Caputo-Pearl disputed both those assertions — about what the district can afford and about the shared values. He noted that the district’s offers were limited to one year, after which class sizes could balloon upward again and new staff could be cut. He also criticized the proposed class-size reductions as piecemeal and paltry, saying the district could afford to do much better.
The union, United Teachers Los Angeles, says it’s fighting for smaller classes and schools that are “fully staffed” with nurses, librarian and counselors.
Beutner said budget constraints limit the new hiring to one year for now. All told, the new proposals would spend $130 million on about 1,200 positions, he said.
The district did not change its salary offer of a 6% raise spread over the first two years of a three-year contract. The teachers are asking for 6.5% that would be retroactive to a year earlier.
The superintendent continued to insist that the union has failed to negotiate in earnest. He said meeting all the union’s demands would cost $3 billion and plunge the district into bankruptcy, which would prompt a state takeover.
“Show me the money, because we’re spending all we’ve got,” Beutner said. “If UTLA can find more money, we’ll invest it in the classroom.”
“If they want a strike, they’ll have a strike,” he added. “We’re doing everything we can to avoid it.”
Beutner also called on the governor to get involved.
When asked what form this intervention could take — more money, legal action, legislation, mediation — Beutner answered: “All of the above.”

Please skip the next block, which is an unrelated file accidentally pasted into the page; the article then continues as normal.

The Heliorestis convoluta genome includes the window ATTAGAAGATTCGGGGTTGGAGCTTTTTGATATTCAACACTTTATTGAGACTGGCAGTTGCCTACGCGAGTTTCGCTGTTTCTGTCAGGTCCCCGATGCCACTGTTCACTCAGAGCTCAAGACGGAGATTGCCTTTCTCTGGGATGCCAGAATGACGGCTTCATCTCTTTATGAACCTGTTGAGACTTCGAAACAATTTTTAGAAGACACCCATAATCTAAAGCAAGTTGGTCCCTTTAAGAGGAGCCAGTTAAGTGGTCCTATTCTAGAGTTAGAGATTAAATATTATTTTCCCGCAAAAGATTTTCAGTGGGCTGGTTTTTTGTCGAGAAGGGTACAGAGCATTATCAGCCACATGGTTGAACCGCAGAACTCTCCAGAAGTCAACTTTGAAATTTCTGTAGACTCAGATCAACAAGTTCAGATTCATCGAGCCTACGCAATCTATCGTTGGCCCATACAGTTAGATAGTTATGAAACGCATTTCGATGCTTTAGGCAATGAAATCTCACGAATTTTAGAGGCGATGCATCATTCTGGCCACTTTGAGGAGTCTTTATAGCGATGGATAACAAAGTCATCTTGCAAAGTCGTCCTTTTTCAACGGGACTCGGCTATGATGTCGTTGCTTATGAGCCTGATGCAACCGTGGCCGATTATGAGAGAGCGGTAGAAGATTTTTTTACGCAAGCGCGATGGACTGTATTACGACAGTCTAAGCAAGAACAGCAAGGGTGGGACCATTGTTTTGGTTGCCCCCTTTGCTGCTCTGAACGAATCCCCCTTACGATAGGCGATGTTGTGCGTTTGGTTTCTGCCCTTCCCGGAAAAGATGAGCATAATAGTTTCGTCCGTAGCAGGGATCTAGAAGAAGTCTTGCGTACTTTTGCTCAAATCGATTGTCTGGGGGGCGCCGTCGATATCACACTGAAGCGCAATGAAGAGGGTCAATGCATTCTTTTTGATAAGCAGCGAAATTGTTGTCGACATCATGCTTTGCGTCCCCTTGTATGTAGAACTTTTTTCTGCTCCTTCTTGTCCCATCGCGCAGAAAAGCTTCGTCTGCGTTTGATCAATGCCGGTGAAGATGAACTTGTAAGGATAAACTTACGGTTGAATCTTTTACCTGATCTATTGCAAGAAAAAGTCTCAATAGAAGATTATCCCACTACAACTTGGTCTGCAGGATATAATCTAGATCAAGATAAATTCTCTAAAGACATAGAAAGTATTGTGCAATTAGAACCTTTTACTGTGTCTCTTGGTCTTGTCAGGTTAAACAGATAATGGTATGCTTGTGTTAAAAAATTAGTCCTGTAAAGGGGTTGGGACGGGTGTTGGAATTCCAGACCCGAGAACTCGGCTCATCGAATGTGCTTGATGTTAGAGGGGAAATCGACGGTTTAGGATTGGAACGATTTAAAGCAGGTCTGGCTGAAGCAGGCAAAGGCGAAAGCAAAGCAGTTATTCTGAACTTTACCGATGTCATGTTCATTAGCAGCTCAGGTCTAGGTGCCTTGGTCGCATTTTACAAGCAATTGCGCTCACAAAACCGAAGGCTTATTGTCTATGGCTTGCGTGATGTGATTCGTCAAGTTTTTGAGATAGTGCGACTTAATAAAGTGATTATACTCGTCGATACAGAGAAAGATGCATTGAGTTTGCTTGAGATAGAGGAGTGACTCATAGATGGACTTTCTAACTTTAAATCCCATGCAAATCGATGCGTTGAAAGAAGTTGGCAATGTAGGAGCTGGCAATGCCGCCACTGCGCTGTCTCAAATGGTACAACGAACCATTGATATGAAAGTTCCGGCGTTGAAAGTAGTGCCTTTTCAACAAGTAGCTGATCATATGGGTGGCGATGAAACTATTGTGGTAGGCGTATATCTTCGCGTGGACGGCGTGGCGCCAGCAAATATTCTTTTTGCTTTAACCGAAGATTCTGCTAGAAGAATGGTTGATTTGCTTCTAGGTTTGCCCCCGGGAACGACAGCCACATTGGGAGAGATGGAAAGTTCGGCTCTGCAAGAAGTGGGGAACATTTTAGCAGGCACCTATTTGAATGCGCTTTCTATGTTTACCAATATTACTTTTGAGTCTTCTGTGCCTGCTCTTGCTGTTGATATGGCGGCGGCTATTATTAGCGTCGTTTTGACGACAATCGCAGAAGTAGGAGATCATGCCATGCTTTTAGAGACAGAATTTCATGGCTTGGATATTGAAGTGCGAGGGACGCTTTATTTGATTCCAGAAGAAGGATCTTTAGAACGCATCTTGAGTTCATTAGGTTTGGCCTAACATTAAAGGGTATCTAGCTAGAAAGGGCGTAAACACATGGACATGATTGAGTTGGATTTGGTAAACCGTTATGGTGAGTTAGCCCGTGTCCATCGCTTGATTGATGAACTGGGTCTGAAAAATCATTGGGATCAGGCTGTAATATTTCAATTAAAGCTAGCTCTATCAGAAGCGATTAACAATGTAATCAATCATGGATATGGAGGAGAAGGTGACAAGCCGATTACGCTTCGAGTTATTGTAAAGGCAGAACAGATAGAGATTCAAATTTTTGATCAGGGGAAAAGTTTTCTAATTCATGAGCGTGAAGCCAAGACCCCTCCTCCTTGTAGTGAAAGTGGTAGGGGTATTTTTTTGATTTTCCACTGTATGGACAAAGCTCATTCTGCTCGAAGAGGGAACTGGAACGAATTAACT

He suggested that Newsom put the two sides in a room and “lock the door and throw away the key if he has to.”
A spokesman for the governor suggested that Newsom already has reached out.
“The governor has been engaged in informal conversation with parties on both sides,” Nathan Click said. “Having been through strikes like this as a mayor, he is respectful of the process and hopes both sides can come together before Monday.”
Although Newsom has not pledged specific help to local officials, his first proposed state budget includes increased funding for all California school districts.
Caputo-Pearl forecast the extra state funding at $140 million for next year. Beutner declined to estimate a figure.
The governor also has proposed putting additional money into the state’s pension funds, which could provide more relief for L.A. Unified and other school districts.
The offer for full-time elementary school nurses probably was the biggest potential needle-mover in the district’s latest proposal.